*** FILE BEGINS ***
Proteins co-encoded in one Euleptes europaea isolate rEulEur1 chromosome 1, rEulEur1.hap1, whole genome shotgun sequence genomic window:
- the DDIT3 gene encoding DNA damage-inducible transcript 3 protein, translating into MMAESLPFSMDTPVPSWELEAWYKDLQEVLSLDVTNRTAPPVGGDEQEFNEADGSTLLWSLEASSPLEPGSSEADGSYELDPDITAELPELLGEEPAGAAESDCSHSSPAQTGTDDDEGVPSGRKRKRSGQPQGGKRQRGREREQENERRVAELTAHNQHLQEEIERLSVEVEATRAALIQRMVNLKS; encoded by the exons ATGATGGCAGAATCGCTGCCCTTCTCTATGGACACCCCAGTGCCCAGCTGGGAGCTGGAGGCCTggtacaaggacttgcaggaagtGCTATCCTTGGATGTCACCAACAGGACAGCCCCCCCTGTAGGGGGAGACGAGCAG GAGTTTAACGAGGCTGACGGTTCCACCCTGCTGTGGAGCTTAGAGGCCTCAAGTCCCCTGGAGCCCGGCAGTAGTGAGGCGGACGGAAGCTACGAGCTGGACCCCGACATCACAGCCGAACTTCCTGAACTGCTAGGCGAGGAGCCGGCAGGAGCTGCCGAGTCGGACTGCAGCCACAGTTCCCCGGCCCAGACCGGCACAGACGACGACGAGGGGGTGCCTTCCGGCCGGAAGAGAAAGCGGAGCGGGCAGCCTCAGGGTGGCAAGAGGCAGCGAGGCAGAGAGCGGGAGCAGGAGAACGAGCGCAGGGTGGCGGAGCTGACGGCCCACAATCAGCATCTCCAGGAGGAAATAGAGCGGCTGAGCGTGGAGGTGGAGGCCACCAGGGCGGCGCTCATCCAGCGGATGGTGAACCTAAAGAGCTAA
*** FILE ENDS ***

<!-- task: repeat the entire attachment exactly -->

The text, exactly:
Proteins co-encoded in one Euleptes europaea isolate rEulEur1 chromosome 1, rEulEur1.hap1, whole genome shotgun sequence genomic window:
- the DDIT3 gene encoding DNA damage-inducible transcript 3 protein, translating into MMAESLPFSMDTPVPSWELEAWYKDLQEVLSLDVTNRTAPPVGGDEQEFNEADGSTLLWSLEASSPLEPGSSEADGSYELDPDITAELPELLGEEPAGAAESDCSHSSPAQTGTDDDEGVPSGRKRKRSGQPQGGKRQRGREREQENERRVAELTAHNQHLQEEIERLSVEVEATRAALIQRMVNLKS; encoded by the exons ATGATGGCAGAATCGCTGCCCTTCTCTATGGACACCCCAGTGCCCAGCTGGGAGCTGGAGGCCTggtacaaggacttgcaggaagtGCTATCCTTGGATGTCACCAACAGGACAGCCCCCCCTGTAGGGGGAGACGAGCAG GAGTTTAACGAGGCTGACGGTTCCACCCTGCTGTGGAGCTTAGAGGCCTCAAGTCCCCTGGAGCCCGGCAGTAGTGAGGCGGACGGAAGCTACGAGCTGGACCCCGACATCACAGCCGAACTTCCTGAACTGCTAGGCGAGGAGCCGGCAGGAGCTGCCGAGTCGGACTGCAGCCACAGTTCCCCGGCCCAGACCGGCACAGACGACGACGAGGGGGTGCCTTCCGGCCGGAAGAGAAAGCGGAGCGGGCAGCCTCAGGGTGGCAAGAGGCAGCGAGGCAGAGAGCGGGAGCAGGAGAACGAGCGCAGGGTGGCGGAGCTGACGGCCCACAATCAGCATCTCCAGGAGGAAATAGAGCGGCTGAGCGTGGAGGTGGAGGCCACCAGGGCGGCGCTCATCCAGCGGATGGTGAACCTAAAGAGCTAA